SUMMARY: A Jan. 19th Connacht Tribune article by reporter Dara Bradley states that NUI Galway denies any breaches of data protection regarding a ‘misogynist’ health questionnaire given to prospective employees. However, the article notes that NUI Galway officials did acknowledge that job applicants were directed to send the questionnaire to Human Resources, not a physician, as had been claimed. The article then reveals e-mails in which a university HR manager advised against referring to this issue in the media “as it will add fuel to the fire” and recommended not addressing it “in the heat of the moment.” Sound like papering over the cracks to you? The questionnaire, which asked women about their menstrual periods and breast problems, was heavily criticised when it was reported on last March and, as the article points out, its use was subsequently suspended by the university.
The full Connacht Tribune article is reprinted below or can be accessed by clicking on this link: http://connachttribune.ie/no-data-breach-on-menstruation-questionnaire-says-nuig-808/
NUI Galway insists there were no breaches of data protection of prospective employees who filled out health questionnaires which included questions about menstrual periods.
NUIG admits that its ‘misogynist’ health questionnaire, which caused a storm when revealed in this newspaper last March, in some instances was returned to the human resource office and not the university physician. But the university insists there were no breaches in data protection.
The pre-employment health assessment, which was subsequently suspended by NUIG following a storm of controversy, contained questions such as: “Do you suffer with any problems with your menstrual periods? Do you suffer any breast problems? Have you ever been treated for gynaecological problems? Have you ever suffered prostate problems?”
The line of questioning was described as “invasive”, “misogynist” and “excessively personal” by senior lectures at the university.
One senior lecturer who initially refused to fill out the form because she felt it was inappropriate was told that a job offered to her was contingent on the form being completed.
The young woman also said that she was required to fill out the questionnaire in addition to taking a medical check-up, which included a breast exam.She questioned the confidentiality of the forms, and said that the questionnaire was returned to Human Resources and not to the occupational health physician. She said this gave rise to possible data protection breaches.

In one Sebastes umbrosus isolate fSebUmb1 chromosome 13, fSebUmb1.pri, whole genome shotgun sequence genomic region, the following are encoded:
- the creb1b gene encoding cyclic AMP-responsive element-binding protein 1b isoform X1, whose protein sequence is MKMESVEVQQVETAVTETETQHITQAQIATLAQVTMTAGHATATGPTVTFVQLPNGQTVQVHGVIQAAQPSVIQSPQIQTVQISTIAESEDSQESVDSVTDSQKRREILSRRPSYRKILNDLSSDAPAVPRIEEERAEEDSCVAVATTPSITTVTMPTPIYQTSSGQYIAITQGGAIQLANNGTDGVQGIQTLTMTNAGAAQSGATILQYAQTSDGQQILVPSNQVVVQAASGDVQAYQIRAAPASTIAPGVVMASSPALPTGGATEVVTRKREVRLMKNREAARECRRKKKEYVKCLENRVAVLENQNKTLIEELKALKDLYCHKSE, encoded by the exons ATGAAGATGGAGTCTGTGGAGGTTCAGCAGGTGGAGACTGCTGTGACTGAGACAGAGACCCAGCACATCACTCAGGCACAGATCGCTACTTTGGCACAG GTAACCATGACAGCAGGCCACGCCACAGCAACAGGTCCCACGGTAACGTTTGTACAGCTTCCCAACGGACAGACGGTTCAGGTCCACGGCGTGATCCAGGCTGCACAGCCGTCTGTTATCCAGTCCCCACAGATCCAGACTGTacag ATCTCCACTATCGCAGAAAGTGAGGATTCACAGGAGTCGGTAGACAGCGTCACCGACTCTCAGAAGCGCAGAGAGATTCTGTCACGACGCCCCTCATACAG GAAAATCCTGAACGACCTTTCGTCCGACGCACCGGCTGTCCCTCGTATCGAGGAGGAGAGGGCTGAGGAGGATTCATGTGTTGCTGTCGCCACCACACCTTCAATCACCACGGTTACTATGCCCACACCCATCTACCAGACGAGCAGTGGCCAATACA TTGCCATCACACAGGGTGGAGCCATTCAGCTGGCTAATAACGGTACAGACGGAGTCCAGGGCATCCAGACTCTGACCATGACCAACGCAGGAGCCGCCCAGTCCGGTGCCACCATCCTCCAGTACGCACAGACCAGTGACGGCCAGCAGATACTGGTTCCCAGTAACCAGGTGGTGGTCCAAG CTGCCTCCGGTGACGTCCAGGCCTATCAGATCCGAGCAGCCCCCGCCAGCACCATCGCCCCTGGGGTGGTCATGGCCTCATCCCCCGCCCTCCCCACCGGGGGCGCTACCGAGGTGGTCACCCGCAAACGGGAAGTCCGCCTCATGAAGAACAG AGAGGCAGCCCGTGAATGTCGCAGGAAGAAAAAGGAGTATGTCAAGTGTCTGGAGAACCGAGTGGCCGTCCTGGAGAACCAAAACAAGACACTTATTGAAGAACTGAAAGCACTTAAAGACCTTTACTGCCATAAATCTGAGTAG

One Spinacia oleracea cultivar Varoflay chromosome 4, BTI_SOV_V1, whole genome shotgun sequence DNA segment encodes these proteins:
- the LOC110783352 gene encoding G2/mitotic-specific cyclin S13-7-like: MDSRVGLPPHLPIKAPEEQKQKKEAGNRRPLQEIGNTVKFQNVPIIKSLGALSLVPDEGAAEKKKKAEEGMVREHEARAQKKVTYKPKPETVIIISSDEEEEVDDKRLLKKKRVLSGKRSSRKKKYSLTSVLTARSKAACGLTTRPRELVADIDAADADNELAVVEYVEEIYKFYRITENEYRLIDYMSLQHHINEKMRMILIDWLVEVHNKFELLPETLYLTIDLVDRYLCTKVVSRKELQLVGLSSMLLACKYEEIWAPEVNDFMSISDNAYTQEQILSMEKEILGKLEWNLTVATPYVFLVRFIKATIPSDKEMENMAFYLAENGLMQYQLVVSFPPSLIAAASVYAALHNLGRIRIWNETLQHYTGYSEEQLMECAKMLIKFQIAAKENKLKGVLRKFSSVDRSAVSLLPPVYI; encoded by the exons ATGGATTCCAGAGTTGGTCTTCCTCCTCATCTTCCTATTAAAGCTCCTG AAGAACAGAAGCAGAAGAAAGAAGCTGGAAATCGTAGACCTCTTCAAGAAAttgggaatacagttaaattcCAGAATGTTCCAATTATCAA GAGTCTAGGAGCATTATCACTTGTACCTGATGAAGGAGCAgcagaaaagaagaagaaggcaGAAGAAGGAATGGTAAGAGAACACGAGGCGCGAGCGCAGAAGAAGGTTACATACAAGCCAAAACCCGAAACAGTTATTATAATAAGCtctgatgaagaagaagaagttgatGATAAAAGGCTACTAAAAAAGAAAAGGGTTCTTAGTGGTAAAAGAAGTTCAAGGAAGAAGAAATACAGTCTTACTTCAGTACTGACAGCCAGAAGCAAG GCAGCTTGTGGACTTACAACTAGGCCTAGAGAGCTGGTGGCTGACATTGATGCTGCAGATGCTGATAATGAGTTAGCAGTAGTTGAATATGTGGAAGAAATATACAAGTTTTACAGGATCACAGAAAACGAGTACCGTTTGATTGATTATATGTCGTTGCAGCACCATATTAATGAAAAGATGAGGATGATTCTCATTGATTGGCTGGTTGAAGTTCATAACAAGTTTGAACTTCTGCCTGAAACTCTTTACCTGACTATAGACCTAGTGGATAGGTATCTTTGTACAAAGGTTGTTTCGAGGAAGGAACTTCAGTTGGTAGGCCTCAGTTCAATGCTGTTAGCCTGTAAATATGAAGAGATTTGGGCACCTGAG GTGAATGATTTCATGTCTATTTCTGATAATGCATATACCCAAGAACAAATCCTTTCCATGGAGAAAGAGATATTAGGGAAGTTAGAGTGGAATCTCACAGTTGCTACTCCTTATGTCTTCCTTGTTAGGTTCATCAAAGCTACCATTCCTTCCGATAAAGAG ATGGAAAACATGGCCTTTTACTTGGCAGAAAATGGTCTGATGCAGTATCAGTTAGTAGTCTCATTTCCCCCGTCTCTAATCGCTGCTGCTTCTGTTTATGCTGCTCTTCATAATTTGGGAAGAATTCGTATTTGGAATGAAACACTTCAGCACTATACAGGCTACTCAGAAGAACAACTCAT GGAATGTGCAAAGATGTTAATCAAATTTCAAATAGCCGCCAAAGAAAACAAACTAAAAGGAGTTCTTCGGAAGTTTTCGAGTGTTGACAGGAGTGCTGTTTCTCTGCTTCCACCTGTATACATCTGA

Internal communication between the Human Resources (HR) department and the Communications Office at NUIG, released to this newspaper under the Freedom of Information Act, discuss that story and her version of events.
On March 6, 2015 Mr Gearóid Ó Conluain, Secretary of NUIG, in an email to colleagues asks if her account in the Galway City Tribune was false.
“It is stated once again in this article that the lecturer concerned was asked to send the completed form to HR and did so. Are we absolutely certain that this is false i.e. that we require all such questionnaires completed by any job applicant to be forwarded directly by the applicant to the occupational physician? Can we absolutely stand over this,” asked Mr Ó Conluain.
Mr Colm Flannery, HR Manager Employee Relations, confirms that the statement in the article was, in fact, true.
“Yes, the completed form is returned to the HR office and sent on to the doctor for examination. It should be returned in a sealed envelope but often this is not the case,” he said.
Mr Flannery then advised not to refer to this issue in media statements, “as it will add fuel to the fire”.
In an email to Michelle Ní Chróinín, NUIG Communications Officer, Mr Flannery added that the university would change this policy.
“Our revised process will see this changed to being sent from the doctor and returned to the doctor directly. As I have said below, I would not address this issue at this time in the heat of the moment,” said Mr Flannery.
According to NUIG’s Data Protection Policy, sensitive personal data include personal data as to “physical or mental health or sexual life”.
A breach of data protection, according to the same code, is “an incident which gives rise to a risk of unauthorised disclosure”, and it “must be brought to the attention of the Secretary of the University and the Data Protection Officer as soon as is practical” and “every effort should be made to remove the risk and to ensure that the data subjects are informed.”
However, in a statement, the university said: “An individual provides the data to NUIG, if the individual does not place the data in the provided envelope (with written instructions to seal it and return), he/she makes the disclosure hence there is no ‘unauthorised disclosure’ in this scenario.”
In response to a series of questions, NUIG said: “There was no breach of data protection regulations regarding this matter. The relevant University Officers are consulted in respect of data protection matters.
“It is inaccurate to state that there has been a data breach in respect of this matter. NUI Galway continually reviews its policies and procedures. It is inaccurate to state that there has been a data breach in respect of this matter therefore the remainder of your queries do not arise.”